Debt crisis: Greece and Italy, two parallel destinies
11 November 2011
In Athens and in Rome, the crisis has swept away elected leaders, replacing them with technocrats whose main mission is to implement austerity plans demanded by Brussels and the markets, which their predecessors were unable to apply.
At the height of the economic crisis in the wake of a multitude of poor political decisions, not least those taken by outgoing prime ministers, non-politicians are increasingly taking centre stage.
Here, in Greece, we have central banker Lucas Papademos. In Italy, which is tipped to be the eurozone’s next weak link in the debt crisis, the government has disappeared and a former member of the European Commission with close links to the European banking system will lead the administration that is set to replace it.
The similarities are remarkable. In both cases, the political system has proved to be unable to take charge of the crisis. In Greece, socialist George Papandreou’s government, despite its complete compliance with the demands of European creditors, lost the confidence of the people, especially after the outgoing prime minister’s decision and subsequent about-turn on the organisation of a referendum – a wobble which marked the beginning of the end and largely facilitated the formation of a coalition with the right.
Berlin, Paris and Brussels took advantage of the opportunity to demand that the two main parties cooperate under the leadership of a technocrat, because they had no futher confidence in the country’s politicians. Mr Papandreou was effectively sidelined in the wake of his proposal for a referendum.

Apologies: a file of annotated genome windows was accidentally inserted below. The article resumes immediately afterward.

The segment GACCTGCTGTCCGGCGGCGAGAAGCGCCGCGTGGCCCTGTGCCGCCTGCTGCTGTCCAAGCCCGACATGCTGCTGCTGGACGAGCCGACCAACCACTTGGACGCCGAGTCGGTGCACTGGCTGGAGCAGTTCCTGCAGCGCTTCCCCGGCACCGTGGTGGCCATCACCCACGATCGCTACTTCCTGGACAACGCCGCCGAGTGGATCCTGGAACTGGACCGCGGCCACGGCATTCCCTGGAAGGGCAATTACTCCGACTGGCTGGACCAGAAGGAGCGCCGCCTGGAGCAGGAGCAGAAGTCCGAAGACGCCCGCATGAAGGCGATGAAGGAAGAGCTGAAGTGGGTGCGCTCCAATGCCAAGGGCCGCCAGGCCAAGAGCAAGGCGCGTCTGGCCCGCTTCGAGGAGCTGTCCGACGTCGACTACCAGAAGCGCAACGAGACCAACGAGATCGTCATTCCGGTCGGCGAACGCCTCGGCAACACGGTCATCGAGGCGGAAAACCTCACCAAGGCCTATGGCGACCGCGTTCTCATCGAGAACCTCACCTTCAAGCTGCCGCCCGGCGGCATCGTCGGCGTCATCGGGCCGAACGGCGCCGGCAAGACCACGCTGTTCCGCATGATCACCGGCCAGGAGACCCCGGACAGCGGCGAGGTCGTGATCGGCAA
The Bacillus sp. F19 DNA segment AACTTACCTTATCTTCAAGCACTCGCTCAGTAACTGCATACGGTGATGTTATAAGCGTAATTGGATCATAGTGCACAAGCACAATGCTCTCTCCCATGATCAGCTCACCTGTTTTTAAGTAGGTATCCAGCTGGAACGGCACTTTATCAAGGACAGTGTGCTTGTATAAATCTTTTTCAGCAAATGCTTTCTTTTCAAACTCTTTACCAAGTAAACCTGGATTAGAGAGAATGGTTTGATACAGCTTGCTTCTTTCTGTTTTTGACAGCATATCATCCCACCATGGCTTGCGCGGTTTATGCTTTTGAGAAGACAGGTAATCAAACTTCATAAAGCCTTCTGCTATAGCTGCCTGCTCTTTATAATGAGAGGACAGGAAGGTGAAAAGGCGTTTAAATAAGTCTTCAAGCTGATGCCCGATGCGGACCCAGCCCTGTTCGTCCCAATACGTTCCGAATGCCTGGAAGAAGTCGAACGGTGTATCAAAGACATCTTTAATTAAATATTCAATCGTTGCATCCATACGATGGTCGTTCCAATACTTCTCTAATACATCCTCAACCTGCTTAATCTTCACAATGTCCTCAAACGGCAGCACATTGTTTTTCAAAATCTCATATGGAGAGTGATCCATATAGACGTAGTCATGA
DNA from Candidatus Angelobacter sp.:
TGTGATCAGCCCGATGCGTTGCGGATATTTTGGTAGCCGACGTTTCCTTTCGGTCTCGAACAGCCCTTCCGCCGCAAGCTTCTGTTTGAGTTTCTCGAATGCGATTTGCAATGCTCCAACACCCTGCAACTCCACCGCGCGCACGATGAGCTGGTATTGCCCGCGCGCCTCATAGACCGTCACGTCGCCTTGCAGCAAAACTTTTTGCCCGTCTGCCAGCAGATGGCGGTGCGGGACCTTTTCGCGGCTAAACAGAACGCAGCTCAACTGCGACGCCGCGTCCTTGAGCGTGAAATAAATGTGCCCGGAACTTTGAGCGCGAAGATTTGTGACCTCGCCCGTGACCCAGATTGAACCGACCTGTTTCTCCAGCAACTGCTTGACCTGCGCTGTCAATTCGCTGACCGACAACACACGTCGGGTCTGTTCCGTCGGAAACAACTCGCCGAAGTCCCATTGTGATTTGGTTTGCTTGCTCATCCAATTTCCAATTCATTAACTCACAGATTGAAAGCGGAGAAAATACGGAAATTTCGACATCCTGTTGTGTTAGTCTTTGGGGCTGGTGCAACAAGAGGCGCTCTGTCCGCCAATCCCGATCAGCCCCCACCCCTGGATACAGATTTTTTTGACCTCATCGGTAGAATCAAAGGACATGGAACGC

A new reality
Faced with a choice between pursuing his personal ambitions and satisfying the demands of his supporters, his rival New Democracy leader Antonis Samaras, backed down on his conditions and pledged to give full backing to Papademos and the decisions that his government will implement in the course of his mandate, which both parties have agreed will last until next February.
But a new reality has now emerged. The Papademos government will have to finalise the 2012 budget and ensure the ratification of the 27 October European agreement, which provides for a 50% reduction in outstanding debt and the implementation of further austerity measures.
It is not certain that he will succeed in achieving these objectives before the end of his mandate. He has the support of the Europeans, who, on paper, have greater confidence in his ability to apply the 27 October agreement. And they would not be opposed to an extension of his government’s mandate.
Of course, all of this will depend on the internal situation, the appetites and needs of political parties, leaders and MPs. But many things have changed, and his success in this venture cannot be ruled out.